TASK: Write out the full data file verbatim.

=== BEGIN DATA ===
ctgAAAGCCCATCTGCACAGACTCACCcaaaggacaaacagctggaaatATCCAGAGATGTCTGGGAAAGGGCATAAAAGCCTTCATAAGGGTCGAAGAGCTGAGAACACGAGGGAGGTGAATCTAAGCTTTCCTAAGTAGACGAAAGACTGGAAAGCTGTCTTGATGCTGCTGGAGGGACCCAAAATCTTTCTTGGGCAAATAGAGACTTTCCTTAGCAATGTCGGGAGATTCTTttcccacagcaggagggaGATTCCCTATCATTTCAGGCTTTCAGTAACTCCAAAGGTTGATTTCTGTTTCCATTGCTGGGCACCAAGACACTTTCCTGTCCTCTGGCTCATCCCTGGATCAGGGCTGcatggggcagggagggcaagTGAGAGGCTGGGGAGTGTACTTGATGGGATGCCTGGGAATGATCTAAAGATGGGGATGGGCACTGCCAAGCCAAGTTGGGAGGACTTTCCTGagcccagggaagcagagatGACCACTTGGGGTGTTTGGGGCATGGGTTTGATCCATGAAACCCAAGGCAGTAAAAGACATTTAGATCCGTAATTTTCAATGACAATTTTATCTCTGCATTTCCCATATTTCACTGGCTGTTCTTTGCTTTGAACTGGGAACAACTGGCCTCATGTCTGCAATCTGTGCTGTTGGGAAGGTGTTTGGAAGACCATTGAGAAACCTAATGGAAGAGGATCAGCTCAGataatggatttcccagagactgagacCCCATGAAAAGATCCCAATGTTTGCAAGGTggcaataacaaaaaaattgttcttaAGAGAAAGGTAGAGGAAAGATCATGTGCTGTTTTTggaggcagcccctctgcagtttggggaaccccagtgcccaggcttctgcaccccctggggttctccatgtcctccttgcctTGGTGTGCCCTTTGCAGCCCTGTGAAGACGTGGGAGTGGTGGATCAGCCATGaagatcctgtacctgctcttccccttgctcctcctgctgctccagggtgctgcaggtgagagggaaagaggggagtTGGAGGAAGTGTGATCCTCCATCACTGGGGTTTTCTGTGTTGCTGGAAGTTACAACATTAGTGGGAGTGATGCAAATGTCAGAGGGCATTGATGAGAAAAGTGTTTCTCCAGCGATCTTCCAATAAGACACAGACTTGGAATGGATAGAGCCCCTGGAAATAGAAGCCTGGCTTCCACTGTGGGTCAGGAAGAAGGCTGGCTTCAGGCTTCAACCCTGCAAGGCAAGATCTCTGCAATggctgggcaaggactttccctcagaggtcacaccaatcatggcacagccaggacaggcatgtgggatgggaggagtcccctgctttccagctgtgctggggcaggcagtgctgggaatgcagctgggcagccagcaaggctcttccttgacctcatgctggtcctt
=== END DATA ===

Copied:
ctgAAAGCCCATCTGCACAGACTCACCcaaaggacaaacagctggaaatATCCAGAGATGTCTGGGAAAGGGCATAAAAGCCTTCATAAGGGTCGAAGAGCTGAGAACACGAGGGAGGTGAATCTAAGCTTTCCTAAGTAGACGAAAGACTGGAAAGCTGTCTTGATGCTGCTGGAGGGACCCAAAATCTTTCTTGGGCAAATAGAGACTTTCCTTAGCAATGTCGGGAGATTCTTttcccacagcaggagggaGATTCCCTATCATTTCAGGCTTTCAGTAACTCCAAAGGTTGATTTCTGTTTCCATTGCTGGGCACCAAGACACTTTCCTGTCCTCTGGCTCATCCCTGGATCAGGGCTGcatggggcagggagggcaagTGAGAGGCTGGGGAGTGTACTTGATGGGATGCCTGGGAATGATCTAAAGATGGGGATGGGCACTGCCAAGCCAAGTTGGGAGGACTTTCCTGagcccagggaagcagagatGACCACTTGGGGTGTTTGGGGCATGGGTTTGATCCATGAAACCCAAGGCAGTAAAAGACATTTAGATCCGTAATTTTCAATGACAATTTTATCTCTGCATTTCCCATATTTCACTGGCTGTTCTTTGCTTTGAACTGGGAACAACTGGCCTCATGTCTGCAATCTGTGCTGTTGGGAAGGTGTTTGGAAGACCATTGAGAAACCTAATGGAAGAGGATCAGCTCAGataatggatttcccagagactgagacCCCATGAAAAGATCCCAATGTTTGCAAGGTggcaataacaaaaaaattgttcttaAGAGAAAGGTAGAGGAAAGATCATGTGCTGTTTTTggaggcagcccctctgcagtttggggaaccccagtgcccaggcttctgcaccccctggggttctccatgtcctccttgcctTGGTGTGCCCTTTGCAGCCCTGTGAAGACGTGGGAGTGGTGGATCAGCCATGaagatcctgtacctgctcttccccttgctcctcctgctgctccagggtgctgcaggtgagagggaaagaggggagtTGGAGGAAGTGTGATCCTCCATCACTGGGGTTTTCTGTGTTGCTGGAAGTTACAACATTAGTGGGAGTGATGCAAATGTCAGAGGGCATTGATGAGAAAAGTGTTTCTCCAGCGATCTTCCAATAAGACACAGACTTGGAATGGATAGAGCCCCTGGAAATAGAAGCCTGGCTTCCACTGTGGGTCAGGAAGAAGGCTGGCTTCAGGCTTCAACCCTGCAAGGCAAGATCTCTGCAATggctgggcaaggactttccctcagaggtcacaccaatcatggcacagccaggacaggcatgtgggatgggaggagtcccctgctttccagctgtgctggggcaggcagtgctgggaatgcagctgggcagccagcaaggctcttccttgacctcatgctggtcctt